Cross-posted at Greater Greater Washington.

March 19th, 2015 | Permalink
Tags: fun, galleries, in general

Ten little cities near DC with awesome urbanism

Central cities are booming all over the US, as Americans rediscover the benefits of walkable urbanism. But the boom isn’t confined to only big cities. Smaller cities are also enjoying a renaissance of their own.

Here are ten little cities near DC with genuinely great urbanism.

Frederick, MD: With stately historic buildings, fancy restaurants, rowhouse neighborhoods, and the best riverwalk in the region, Frederick is a bona fide quality city. Photo by Gray Lensman QX! on Flickr.

Hagerstown, MD: Less fancy and more blue-collar compared to Frederick, Hagerstown’s solid core of 19th Century streets is more like Baltimore than DC. Photo by J Brew on Flickr.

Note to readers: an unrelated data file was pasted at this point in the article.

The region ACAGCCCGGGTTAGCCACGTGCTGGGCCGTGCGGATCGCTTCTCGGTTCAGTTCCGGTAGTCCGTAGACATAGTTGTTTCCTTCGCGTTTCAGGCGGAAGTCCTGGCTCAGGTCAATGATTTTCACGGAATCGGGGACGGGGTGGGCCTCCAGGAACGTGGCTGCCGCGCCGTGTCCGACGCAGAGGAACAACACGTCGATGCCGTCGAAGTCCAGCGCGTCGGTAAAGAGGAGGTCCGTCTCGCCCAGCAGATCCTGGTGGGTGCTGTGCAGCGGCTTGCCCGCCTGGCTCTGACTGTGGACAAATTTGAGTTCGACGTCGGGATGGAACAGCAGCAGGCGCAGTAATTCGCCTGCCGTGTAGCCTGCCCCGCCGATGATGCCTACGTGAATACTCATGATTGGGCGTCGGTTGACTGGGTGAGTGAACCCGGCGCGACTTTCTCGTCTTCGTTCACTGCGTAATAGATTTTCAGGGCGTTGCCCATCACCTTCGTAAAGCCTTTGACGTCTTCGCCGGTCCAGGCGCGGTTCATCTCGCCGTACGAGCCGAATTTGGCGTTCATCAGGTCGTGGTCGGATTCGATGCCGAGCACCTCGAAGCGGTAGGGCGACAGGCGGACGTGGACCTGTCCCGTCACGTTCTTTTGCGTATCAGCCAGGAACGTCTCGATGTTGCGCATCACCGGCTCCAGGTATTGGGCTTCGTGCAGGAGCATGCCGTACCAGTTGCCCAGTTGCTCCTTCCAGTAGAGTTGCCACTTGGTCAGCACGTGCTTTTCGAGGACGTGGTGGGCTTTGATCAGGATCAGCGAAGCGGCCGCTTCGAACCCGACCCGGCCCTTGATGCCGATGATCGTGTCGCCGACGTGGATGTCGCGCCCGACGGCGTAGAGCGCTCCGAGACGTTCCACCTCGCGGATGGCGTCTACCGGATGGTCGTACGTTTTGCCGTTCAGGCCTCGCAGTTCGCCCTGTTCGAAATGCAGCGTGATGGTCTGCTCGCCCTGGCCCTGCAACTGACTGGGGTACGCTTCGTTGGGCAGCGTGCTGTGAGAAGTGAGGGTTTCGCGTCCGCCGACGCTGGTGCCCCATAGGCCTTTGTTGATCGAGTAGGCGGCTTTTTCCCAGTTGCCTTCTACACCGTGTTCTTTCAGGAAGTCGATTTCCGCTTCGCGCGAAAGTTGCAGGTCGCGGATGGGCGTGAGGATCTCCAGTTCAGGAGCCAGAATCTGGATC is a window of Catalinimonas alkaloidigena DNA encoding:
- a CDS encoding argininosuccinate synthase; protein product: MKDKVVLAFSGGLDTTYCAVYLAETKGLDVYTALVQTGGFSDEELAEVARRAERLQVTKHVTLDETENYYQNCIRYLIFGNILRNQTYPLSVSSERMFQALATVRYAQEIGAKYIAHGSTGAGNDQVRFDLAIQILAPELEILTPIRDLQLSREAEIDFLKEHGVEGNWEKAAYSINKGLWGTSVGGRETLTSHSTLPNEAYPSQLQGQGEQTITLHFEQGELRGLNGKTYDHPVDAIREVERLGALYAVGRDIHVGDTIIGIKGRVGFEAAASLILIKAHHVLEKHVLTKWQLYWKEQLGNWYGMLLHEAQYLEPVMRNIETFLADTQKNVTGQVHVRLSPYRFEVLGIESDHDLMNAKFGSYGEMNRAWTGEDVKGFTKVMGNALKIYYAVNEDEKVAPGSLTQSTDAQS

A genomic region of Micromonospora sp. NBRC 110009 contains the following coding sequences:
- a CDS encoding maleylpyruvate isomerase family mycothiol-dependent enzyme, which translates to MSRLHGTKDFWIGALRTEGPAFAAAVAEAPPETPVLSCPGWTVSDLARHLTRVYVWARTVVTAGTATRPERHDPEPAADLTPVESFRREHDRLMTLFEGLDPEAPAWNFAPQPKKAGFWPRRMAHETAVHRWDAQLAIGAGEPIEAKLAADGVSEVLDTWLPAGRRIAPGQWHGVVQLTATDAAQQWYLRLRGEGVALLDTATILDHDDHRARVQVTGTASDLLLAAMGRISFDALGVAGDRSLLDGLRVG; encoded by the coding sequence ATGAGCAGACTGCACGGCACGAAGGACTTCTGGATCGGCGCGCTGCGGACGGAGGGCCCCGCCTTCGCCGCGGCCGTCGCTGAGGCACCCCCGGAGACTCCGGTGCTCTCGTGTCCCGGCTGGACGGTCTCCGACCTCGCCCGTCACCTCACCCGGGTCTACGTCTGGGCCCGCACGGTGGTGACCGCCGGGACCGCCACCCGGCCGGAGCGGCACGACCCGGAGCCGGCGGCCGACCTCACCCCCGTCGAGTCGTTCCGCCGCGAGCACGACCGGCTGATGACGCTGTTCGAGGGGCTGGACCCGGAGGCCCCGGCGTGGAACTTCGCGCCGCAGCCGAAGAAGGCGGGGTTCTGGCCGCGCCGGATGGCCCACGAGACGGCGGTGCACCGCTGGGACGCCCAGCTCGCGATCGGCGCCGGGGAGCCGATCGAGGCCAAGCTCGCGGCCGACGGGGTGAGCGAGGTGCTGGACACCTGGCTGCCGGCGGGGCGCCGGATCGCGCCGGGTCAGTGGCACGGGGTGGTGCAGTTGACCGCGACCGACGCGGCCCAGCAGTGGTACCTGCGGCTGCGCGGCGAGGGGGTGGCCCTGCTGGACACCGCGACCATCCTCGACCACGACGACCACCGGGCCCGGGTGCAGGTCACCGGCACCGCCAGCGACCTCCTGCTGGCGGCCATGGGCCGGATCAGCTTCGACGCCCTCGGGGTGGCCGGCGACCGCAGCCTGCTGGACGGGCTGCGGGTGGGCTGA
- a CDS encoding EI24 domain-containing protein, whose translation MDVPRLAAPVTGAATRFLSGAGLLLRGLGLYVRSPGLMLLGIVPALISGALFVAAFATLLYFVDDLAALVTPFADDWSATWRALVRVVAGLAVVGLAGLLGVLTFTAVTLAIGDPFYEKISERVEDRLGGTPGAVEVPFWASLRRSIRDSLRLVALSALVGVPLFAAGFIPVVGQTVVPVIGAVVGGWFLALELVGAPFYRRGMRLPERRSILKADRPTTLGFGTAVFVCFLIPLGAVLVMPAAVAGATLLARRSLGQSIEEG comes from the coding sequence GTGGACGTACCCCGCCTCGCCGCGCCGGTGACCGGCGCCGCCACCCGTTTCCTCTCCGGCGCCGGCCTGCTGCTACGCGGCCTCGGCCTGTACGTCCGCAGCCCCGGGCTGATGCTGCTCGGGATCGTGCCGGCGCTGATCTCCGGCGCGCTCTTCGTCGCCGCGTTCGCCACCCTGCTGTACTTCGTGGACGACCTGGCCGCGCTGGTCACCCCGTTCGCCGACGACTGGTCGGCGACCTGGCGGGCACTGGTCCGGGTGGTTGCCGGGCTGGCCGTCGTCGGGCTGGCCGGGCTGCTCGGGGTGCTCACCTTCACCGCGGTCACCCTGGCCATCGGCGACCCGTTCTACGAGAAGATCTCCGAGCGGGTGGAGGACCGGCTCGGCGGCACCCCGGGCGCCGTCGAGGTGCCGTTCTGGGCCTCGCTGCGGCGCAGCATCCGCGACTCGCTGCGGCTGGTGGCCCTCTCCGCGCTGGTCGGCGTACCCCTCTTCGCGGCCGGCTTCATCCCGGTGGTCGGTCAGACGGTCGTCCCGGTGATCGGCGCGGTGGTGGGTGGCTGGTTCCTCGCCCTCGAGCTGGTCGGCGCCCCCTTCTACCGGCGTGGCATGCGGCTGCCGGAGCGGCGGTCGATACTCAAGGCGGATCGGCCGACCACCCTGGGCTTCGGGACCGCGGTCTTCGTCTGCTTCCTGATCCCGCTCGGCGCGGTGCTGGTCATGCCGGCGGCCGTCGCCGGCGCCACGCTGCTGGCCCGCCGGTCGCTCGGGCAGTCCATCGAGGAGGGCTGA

Cumberland, MD: If Frederick is a mini DC and Hagerstown a mini Baltimore, Cumberland with its sharply rising hills and narrow valleys is a mini Pittsburgh. Photo by Dave Olsen on Flickr.

Annapolis, MD: With its baroque street grid, 18th Century state house, and as the home of the Naval Academy, Annapolis was an impressive town years before DC existed.

Winchester, VA: Winchester has a successful pedestrian mall, and the most gorgeous library in Virginia. Handley Library photo by m01229 on Flickr.

Charlottesville, VA: Charlottesville’s pedestrian mall is even more successful than Winchester’s, while the University of Virginia contributes The Corner, an interesting student ghetto neighborhood, and Thomas Jefferson’s famous Lawn. Photo by Ben G on Flickr.

Staunton, VA: 19th Century warehouse town sister to nearby Charlottesville’s academic village. Photo by BeyondDC on Flickr.

Fredericksburg, VA: Similar in size and scale to Old Town Alexandria, if it were 50 miles from DC instead of right across the river. Photo by BeyondDC on Flickr.